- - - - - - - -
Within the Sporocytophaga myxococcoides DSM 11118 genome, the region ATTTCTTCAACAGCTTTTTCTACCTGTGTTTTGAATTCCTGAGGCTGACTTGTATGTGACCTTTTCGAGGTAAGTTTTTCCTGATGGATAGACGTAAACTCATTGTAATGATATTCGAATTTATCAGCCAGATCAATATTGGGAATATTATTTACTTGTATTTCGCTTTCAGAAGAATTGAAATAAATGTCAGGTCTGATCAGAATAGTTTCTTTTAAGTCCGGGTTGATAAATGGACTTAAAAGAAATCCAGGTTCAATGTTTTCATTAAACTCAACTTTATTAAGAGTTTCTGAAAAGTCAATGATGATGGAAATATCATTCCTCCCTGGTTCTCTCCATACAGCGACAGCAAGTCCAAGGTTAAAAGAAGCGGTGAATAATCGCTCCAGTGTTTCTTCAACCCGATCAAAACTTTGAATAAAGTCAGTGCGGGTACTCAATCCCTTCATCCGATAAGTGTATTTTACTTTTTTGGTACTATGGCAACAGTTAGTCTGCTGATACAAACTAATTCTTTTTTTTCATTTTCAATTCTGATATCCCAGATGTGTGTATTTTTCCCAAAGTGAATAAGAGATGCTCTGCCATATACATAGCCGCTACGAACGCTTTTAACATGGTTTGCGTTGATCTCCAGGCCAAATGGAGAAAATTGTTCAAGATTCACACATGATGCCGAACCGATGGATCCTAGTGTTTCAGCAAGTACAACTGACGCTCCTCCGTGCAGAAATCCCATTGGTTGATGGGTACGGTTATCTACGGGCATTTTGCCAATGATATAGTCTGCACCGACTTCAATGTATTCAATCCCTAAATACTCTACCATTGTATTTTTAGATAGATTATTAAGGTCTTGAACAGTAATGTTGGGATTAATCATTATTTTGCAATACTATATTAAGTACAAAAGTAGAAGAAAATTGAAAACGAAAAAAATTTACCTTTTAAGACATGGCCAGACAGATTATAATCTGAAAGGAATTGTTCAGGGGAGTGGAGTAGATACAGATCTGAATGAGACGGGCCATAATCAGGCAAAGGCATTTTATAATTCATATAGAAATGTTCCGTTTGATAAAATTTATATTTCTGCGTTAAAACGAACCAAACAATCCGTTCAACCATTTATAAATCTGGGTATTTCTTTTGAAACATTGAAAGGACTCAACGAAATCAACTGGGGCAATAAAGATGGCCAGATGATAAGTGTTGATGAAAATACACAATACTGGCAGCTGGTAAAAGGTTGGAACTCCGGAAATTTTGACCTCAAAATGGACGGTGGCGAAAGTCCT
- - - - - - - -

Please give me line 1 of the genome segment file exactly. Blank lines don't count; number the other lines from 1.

Within the Sporocytophaga myxococcoides DSM 11118 genome, the region ATTTCTTCAACAGCTTTTTCTACCTGTGTTTTGAATTCCTGAGGCTGACTTGTATGTGACCTTTTCGAGGTAAGTTTTTCCTGATGGATAGACGTAAACTCATTGTAATGATATTCGAATTTATCAGCCAGATCAATATTGGGAATATTATTTACTTGTATTTCGCTTTCAGAAGAATTGAAATAAATGTCAGGTCTGATCAGAATAGTTTCTTTTAAGTCCGGGTTGATAAATGGACTTAAAAGAAATCCAGGTTCAATGTTTTCATTAAACTCAACTTTATTAAGAGTTTCTGAAAAGTCAATGATGATGGAAATATCATTCCTCCCTGGTTCTCTCCATACAGCGACAGCAAGTCCAAGGTTAAAAGAAGCGGTGAATAATCGCTCCAGTGTTTCTTCAACCCGATCAAAACTTTGAATAAAGTCAGTGCGGGTACTCAATCCCTTCATCCGATAAGTGTATTTTACTTTTTTGGTACTATGGCAACAGTTAGTCTGCTGATACAAACTAATTCTTTTTTTTCATTTTCAATTCTGATATCCCAGATGTGTGTATTTTTCCCAAAGTGAATAAGAGATGCTCTGCCATATACATAGCCGCTACGAACGCTTTTAACATGGTTTGCGTTGATCTCCAGGCCAAATGGAGAAAATTGTTCAAGATTCACACATGATGCCGAACCGATGGATCCTAGTGTTTCAGCAAGTACAACTGACGCTCCTCCGTGCAGAAATCCCATTGGTTGATGGGTACGGTTATCTACGGGCATTTTGCCAATGATATAGTCTGCACCGACTTCAATGTATTCAATCCCTAAATACTCTACCATTGTATTTTTAGATAGATTATTAAGGTCTTGAACAGTAATGTTGGGATTAATCATTATTTTGCAATACTATATTAAGTACAAAAGTAGAAGAAAATTGAAAACGAAAAAAATTTACCTTTTAAGACATGGCCAGACAGATTATAATCTGAAAGGAATTGTTCAGGGGAGTGGAGTAGATACAGATCTGAATGAGACGGGCCATAATCAGGCAAAGGCATTTTATAATTCATATAGAAATGTTCCGTTTGATAAAATTTATATTTCTGCGTTAAAACGAACCAAACAATCCGTTCAACCATTTATAAATCTGGGTATTTCTTTTGAAACATTGAAAGGACTCAACGAAATCAACTGGGGCAATAAAGATGGCCAGATGATAAGTGTTGATGAAAATACACAATACTGGCAGCTGGTAAAAGGTTGGAACTCCGGAAATTTTGACCTCAAAATGGACGGTGGCGAAAGTCCT